We aim to maximize the expected utility of terminal wealth: To this end, we define a value function (5)where and the utility function is assumed to be strictly concave and continuously differentiable on , is the set of all admissible strategies over . Since is strictly concave, there exists a unique optimal trading strategy. It is obvious that V satisfies boundary condition: (6)

## 2 The Closed-Form Solution

In this section, we apply dynamic programming principle to derive the HJB equation for the value function and investigate the optimal investment policies for problem (5) with the boundary condition (6) in the power and logarithm utility cases.

Lemma 1  　Let belong to , and assume that the three random variables all belong to L2(P). Then (7)

Theorem 1  　The optimal value function V(t,x) satisfies (8)on , with terminal condition (6), where denote partial derivative of first and second orders with respect to time and wealth.

Proof  　Using the dynamic programming principle, Eq. (5) can be read as , (9)

According to Lemma 1 and the dynamic of given by (4), we have (10)The stochastic integral in above equation is a Quasi-Martingale, and we get Now, suppose . Then   and by intermediate value theorem for integral, the integrals in Eq.(10) are evaluated as (11)

Dividing both sides of Eq.(11) by , we get the following partial differential equation (PDE) (12)on , with its first-order condition leading to the optimal strategy (13)By substitution, we can then obtain PDE (8). The boundary condition follows immediately from (5). Furthermore, it follows from the standard verification theorem that the solution to the PDE (8) is indeed the function V(t,x).

Remark 1  　It follows (13) that the optimal investment strategy has an analogical form of the optimal policy under a generalized Bass model (GBM) (H=1/2).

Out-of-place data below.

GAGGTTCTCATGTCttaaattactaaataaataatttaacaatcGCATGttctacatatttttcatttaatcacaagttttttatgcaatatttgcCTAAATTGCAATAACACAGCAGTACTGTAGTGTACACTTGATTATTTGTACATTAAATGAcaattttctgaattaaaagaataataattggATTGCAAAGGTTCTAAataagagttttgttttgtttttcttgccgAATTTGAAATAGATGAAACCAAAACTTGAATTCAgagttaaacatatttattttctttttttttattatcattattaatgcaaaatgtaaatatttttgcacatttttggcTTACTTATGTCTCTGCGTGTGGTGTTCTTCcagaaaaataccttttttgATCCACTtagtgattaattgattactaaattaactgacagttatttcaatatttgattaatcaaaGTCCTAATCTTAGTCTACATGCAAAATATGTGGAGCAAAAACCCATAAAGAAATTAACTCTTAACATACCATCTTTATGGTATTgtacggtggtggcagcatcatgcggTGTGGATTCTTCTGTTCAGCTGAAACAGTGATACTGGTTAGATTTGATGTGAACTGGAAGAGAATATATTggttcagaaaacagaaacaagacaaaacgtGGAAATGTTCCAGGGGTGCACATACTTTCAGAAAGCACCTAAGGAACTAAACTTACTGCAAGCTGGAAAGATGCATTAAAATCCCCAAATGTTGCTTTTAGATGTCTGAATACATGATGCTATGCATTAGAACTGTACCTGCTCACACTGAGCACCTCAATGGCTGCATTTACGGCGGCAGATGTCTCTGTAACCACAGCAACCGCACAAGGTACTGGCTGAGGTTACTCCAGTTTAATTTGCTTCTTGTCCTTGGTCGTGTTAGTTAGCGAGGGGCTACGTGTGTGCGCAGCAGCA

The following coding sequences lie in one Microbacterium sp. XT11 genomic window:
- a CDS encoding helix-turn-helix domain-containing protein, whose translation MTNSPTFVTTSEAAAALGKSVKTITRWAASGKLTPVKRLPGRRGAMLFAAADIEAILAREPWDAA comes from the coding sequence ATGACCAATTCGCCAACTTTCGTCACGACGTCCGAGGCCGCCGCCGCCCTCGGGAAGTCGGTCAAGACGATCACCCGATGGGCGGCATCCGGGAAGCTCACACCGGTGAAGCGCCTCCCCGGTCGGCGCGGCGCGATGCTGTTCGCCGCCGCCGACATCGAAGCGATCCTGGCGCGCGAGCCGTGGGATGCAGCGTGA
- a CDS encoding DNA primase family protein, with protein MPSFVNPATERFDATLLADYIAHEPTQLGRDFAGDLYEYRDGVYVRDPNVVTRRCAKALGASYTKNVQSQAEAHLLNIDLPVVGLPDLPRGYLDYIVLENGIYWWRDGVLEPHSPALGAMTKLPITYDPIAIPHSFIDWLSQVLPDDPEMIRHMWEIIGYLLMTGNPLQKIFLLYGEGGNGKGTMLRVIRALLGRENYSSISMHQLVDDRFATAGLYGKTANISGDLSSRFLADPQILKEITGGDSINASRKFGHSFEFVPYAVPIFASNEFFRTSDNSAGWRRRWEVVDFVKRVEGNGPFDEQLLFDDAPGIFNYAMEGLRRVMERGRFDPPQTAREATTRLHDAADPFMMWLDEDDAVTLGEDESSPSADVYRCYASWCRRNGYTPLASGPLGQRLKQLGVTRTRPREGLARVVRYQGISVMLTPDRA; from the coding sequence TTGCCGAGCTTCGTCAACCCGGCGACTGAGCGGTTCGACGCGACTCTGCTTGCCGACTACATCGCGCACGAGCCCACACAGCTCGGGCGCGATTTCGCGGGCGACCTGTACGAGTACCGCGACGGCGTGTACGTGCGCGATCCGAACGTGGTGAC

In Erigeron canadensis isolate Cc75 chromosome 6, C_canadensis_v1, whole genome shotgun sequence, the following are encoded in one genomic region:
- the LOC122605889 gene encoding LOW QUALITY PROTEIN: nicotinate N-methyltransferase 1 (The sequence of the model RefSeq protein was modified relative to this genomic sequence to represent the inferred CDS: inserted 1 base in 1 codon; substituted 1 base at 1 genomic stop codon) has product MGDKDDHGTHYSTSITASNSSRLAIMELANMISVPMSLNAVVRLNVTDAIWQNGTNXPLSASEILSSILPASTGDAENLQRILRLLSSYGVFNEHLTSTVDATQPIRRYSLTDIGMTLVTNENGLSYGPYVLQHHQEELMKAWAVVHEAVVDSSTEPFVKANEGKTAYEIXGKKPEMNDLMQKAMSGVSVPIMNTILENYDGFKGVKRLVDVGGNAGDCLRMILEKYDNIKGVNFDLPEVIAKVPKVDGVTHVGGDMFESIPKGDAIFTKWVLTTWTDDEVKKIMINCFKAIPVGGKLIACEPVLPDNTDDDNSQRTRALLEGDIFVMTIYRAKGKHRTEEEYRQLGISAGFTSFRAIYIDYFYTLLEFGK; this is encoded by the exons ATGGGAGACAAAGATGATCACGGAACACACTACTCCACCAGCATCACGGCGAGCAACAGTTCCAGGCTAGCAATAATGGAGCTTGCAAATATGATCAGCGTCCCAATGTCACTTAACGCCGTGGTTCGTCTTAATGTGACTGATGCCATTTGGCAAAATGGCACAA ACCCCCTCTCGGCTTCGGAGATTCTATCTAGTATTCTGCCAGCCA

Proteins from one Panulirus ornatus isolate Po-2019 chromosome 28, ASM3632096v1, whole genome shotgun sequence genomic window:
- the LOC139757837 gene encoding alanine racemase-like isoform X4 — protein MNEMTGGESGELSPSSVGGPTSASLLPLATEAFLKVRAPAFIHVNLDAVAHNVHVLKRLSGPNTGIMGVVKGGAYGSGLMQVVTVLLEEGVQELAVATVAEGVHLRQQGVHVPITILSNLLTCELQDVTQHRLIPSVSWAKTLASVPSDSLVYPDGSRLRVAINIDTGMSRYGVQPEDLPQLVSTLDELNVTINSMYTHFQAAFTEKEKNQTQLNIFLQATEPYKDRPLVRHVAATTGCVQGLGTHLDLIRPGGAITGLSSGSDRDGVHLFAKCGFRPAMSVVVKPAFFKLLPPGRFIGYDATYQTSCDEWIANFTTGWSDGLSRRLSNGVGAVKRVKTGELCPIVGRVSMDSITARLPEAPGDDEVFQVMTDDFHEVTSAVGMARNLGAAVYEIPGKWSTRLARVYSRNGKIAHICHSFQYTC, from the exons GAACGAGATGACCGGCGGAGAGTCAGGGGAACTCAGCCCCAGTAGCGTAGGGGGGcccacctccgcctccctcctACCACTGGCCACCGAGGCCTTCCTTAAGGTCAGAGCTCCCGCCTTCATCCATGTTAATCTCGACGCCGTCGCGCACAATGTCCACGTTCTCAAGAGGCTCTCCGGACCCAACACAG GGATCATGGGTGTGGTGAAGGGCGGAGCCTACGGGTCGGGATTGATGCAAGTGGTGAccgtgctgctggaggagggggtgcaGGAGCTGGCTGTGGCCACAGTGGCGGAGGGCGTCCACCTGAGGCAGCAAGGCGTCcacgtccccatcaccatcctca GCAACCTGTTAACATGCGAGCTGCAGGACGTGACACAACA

Here, we notice that the stochastic control problem has been transformed into a nonlinear second-order partial differential equation; yet it is difficult to solve it. In the following subsection, we choose power utility and logarithm utility for our analysis, respectively, and try to obtain the closed-form solutions to (8).

### 2.1 Power Utility

Consider power utility The boundary condition suggests that our value function has the following form (14)and the function f to be determined with terminal condition f(T)=1. Therefore, we get (15)Replacing (15) into Eq. (8), yields Eliminating the dependence on x, we obtain with f(T)=1, we obtain (16)By plugging (16) into Eq. (14), we obtain the value function (17)and the optimal investment strategy Theorem 2  　If the utility function is given by the value function V(t,x) for problem (5) is given by And the corresponding optimal strategy can be obtained as follows: Remark 2  　It is natural to ask how the value function in (17) is related to the value function for the corresponding problem for standard Brownian motion (H=1/2). In this case it is well-known that (see Ref. ) Therefore we see that, as was to be expected ### 2.2 Logarithm Utility

Now let us consider the following utility function We can assume that our value function has the following structure: and the function g to be determined with terminal condition g(T)=0. Hence, we have (18)Substituting (18) back into (8) yields Adding to g(T)=0, we have, Hence, we obtain the value function with the optimal investment strategy When H=1/2, we obtain At the end, we can conclude the optimal portfolio problem for logarithm utility in the following theorem.

Theorem 3  　If the utility function is given by the value function V(t,x) for problem (5) is given by and the corresponding optimal controls can be obtained as follows ## References